4. Bagels, pizza, diners, hummus

5. Can you believe they revived My Little Pony?!


I’m sooooooooo old, you guys.

6. Question that Jewish Brunettes from New Jersey who were ’90s Teens are sick of hearing:

How are you?

Like, how am I? How am I? I can’t even.


7.  Disney princesses!


Am I right?!


8. Dawson was the original Nice Guy:


But Pacey is still a hottie. Pacey crush 4eva!


So, the Internet – I’m doing it right!


NaNoWriMo Part One

I’m doing NaNoWriMo – National Novel-Writing Month – this year. My main motivation is that the writing group of which I am a part is having a competition with our sister chapter and I can’t resist a competition. But I’m also in a sort of good position this year in that I am putting aside my first attempt at a full-length manuscript for now, and I am at the beginning of two different projects, and for at least one of them I can probably at least get the bare bones down of one them in the next month. So go me!

As part of my secretarial duties, I wrote a little this-is-how-you-sign-up walkthrough as I signed up. I’m going to post it here so that it’s accessible and so that anyone who isn’t in my group can see it, and I’m going keep updating my progress here as well.

So here’s what I wrote:

Hello again, ladies! (The again is because I had just e-mailed this group the meeting minutes from last night, so this was their second e-mail from me in an hour.) I promised last night that I would sign up for NaNoWriMo today so I could tell you all how to do it. It’s my first time, too, so let’s see how this goes.
1) Go to the website: National Novel Writing Month
2) There is a convenient Learn More section to the right. There you will find that NaNo offers all kinds of support to people who want to write a novel – retreats, library resources, classroom materials for young writers, regional organizations, etc. How and whether you use these resources is up to you.
You will find that you are to “announce your novel,” then update your progress (self-report) on the site regularly, and then, on November 20, you can start submitting, or validating it.
3) Hit the Sign Up button. You will then be asked to create a user name (Mine is RLRicki), enter a valid e-mail address, and create a password. And they want to know what time zone you’re in, a question that confused me for a minute because I am dumb sometimes. I almost told them I lived in Central America.
4) An e-mail will be sent to that valid e-mail address you listed. They warn you that it might go to your spam box. Mine didn’t.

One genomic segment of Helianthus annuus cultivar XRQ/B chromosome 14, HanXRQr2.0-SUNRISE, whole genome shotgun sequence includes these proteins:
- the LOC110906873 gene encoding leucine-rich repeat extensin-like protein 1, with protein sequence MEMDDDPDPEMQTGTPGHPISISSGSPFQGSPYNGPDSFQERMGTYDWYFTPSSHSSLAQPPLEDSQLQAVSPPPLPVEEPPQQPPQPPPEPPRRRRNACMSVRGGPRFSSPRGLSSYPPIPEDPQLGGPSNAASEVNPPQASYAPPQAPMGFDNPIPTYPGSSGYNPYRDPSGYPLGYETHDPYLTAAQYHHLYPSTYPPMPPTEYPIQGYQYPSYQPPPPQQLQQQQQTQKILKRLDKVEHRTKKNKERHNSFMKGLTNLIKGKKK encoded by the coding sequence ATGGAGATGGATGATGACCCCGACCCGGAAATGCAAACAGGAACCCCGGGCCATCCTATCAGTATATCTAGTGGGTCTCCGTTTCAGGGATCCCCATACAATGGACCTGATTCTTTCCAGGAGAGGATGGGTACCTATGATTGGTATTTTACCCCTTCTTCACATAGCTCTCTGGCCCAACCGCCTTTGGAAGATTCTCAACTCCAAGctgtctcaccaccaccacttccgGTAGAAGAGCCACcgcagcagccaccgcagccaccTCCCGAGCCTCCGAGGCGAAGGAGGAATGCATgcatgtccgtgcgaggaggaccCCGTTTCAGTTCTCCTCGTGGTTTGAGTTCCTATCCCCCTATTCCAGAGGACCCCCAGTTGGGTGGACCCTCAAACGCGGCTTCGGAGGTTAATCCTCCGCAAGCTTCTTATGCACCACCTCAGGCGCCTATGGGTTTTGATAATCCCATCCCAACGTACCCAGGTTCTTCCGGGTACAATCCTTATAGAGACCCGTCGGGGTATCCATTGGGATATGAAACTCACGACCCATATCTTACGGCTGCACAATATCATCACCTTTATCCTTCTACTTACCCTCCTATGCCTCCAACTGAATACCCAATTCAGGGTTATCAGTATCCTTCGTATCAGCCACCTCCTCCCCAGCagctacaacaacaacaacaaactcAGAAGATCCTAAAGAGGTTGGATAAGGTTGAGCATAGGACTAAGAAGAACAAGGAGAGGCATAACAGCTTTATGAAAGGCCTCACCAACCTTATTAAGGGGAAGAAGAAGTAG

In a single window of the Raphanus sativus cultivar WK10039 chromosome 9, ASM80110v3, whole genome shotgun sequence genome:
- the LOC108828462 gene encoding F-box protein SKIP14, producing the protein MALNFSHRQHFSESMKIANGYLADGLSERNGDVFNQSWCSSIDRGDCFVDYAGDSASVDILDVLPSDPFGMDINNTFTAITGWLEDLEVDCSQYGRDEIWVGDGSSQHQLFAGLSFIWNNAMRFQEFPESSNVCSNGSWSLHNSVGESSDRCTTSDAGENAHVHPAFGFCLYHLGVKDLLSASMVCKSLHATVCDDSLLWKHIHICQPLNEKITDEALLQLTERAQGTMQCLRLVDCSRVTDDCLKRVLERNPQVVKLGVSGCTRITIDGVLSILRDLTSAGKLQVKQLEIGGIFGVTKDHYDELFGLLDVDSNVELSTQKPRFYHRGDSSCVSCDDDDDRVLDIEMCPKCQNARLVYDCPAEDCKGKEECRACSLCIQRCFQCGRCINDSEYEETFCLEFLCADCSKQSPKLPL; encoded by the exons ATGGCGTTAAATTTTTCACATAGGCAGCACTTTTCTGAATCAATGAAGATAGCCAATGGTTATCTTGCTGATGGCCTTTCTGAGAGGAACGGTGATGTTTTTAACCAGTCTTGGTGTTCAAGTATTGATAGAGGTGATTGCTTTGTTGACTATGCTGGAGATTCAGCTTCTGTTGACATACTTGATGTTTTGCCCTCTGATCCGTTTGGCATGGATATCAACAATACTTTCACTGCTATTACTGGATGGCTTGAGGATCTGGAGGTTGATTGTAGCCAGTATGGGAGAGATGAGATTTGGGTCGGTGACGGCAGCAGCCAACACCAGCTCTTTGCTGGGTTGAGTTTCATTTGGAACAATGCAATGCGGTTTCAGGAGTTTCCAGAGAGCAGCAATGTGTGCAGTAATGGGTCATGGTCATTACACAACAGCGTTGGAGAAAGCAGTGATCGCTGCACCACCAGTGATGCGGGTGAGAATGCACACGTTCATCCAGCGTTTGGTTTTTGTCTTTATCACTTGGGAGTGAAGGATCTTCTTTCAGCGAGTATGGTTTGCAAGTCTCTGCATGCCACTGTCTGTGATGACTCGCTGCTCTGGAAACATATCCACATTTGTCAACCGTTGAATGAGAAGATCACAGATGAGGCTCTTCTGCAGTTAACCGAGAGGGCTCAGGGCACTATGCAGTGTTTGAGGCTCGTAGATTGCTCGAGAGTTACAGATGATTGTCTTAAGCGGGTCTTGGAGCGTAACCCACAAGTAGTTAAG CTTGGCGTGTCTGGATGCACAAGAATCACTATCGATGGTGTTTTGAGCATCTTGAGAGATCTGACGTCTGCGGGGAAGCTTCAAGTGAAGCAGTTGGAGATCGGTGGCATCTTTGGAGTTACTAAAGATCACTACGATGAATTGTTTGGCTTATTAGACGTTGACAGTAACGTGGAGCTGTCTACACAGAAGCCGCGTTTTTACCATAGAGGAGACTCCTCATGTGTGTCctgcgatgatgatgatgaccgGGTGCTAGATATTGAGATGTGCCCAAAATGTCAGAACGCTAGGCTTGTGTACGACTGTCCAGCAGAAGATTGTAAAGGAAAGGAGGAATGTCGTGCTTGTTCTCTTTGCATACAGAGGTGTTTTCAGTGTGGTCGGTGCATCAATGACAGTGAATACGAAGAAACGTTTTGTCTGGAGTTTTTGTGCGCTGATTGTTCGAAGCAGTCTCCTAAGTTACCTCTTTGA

5) You click the link in the e-mail and then you hit Sign In! (You might want to hit the Remember Me button too if you, like me, can’t remember your passwords for anything even if you use the same ones all the time. I seriously have had to reset my Facebook password about six times this week because my husband updated our iOS and each time I re-signed in to Facebook on a different device, I forgot what password I used on another device and had to reset it. Then I immediately forgot it again.)
6) The next thing they want is your Home Region. If you want, you could lie, but I think they do this so that you can have the option of connecting with others in your area who are doing NaNo. I clicked USA:Illinois:Chicago.
7) Now you are on the How It Works page, which, if you’ve looked through the Learn More section, you’ve already seen. But now it’s time to actually do these things! So click on My Novel.
8) You are taken to a page that asks you to Announce Your New Novel and Tell Us About Yourself. I’m going to Tell Them About Myself first. I click on the first icon in that box – the first one on the line labeled “Participation Badges” – to set up my author profile. They want your location, age, birthday, hobbies, favorite novelling music, favorite books/authors, your website, a sponsorship website if you have one, occupation, and a bio. You can be as protective or as cavalier about privacy in this section as you like. I tend toward the cavalier.
Re: Sponsorship websites – if you like, you can set this up so that family members and friends can donate money based on what you write, like a walk-a-thon but with words. The money goes to their Young Writers Program and sponsored writers get prizes and goodies. I’m not doing it this year, because I just found out about it. But you can! It’s kind of a cool thing to do!
9) So, I saved that and I hit the tab that says, “My Novels.” Then I hit the Writing This Year? Enter Your Novel! link. If you’ve done NaNo before, you can also enter your prior novels, though to what end I’m not sure. Now it wants a title, a genre, a cover image if you’ve got one, a short synopsis, and an excerpt. I am working on two things right now that are in the very early stages. Both require a lot of research but one requires more so I’m going to use the one that requires less for NaNo. I’ve already written around 5,000 words, which is a no-no, but I came to the realization that they need to be re-written pretty drastically, so I’m going to assume that will be okay.
For my short synopsis, I used my Michael Hauge Story Concept Template sentence. You can find a version of it here:  Michael Hauge’s Story Concept Template (A version of the template, I mean, not of my synopsis.)
I am not putting in an excerpt. I mean, it’s all supposed to be new writing, right? And I’m not really sure I like what I have right now. So I’m just leaving it blank.
I think that’s it! I’m going to play around on the page a little bit. I want to see if I can figure out how we can all be writing buddies with each other. I will keep posting when I get new information. Please e-mail me at raspberrylimericki@gmail.com if you want more tutorial help.
So, uh, now you all know. Go forth and be merry!